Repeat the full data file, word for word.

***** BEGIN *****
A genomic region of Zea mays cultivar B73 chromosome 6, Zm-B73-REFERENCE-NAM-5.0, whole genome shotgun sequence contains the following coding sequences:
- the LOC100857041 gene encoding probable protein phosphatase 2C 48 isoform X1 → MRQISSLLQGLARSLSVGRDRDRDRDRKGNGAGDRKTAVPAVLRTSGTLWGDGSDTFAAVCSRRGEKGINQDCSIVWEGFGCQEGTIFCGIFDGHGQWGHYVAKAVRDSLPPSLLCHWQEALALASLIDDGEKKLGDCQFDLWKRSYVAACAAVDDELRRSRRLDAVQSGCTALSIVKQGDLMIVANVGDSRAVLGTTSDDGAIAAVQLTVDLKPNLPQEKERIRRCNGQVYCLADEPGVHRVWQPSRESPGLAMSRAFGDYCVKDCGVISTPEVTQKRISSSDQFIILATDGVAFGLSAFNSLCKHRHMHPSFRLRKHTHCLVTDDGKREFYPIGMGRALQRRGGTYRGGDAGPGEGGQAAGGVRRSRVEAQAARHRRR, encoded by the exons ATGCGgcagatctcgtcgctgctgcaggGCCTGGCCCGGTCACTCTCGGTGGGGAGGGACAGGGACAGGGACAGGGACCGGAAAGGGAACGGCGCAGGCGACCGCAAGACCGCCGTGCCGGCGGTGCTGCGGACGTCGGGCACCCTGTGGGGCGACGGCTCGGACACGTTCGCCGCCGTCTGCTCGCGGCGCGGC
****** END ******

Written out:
A genomic region of Zea mays cultivar B73 chromosome 6, Zm-B73-REFERENCE-NAM-5.0, whole genome shotgun sequence contains the following coding sequences:
- the LOC100857041 gene encoding probable protein phosphatase 2C 48 isoform X1 → MRQISSLLQGLARSLSVGRDRDRDRDRKGNGAGDRKTAVPAVLRTSGTLWGDGSDTFAAVCSRRGEKGINQDCSIVWEGFGCQEGTIFCGIFDGHGQWGHYVAKAVRDSLPPSLLCHWQEALALASLIDDGEKKLGDCQFDLWKRSYVAACAAVDDELRRSRRLDAVQSGCTALSIVKQGDLMIVANVGDSRAVLGTTSDDGAIAAVQLTVDLKPNLPQEKERIRRCNGQVYCLADEPGVHRVWQPSRESPGLAMSRAFGDYCVKDCGVISTPEVTQKRISSSDQFIILATDGVAFGLSAFNSLCKHRHMHPSFRLRKHTHCLVTDDGKREFYPIGMGRALQRRGGTYRGGDAGPGEGGQAAGGVRRSRVEAQAARHRRR, encoded by the exons ATGCGgcagatctcgtcgctgctgcaggGCCTGGCCCGGTCACTCTCGGTGGGGAGGGACAGGGACAGGGACAGGGACCGGAAAGGGAACGGCGCAGGCGACCGCAAGACCGCCGTGCCGGCGGTGCTGCGGACGTCGGGCACCCTGTGGGGCGACGGCTCGGACACGTTCGCCGCCGTCTGCTCGCGGCGCGGC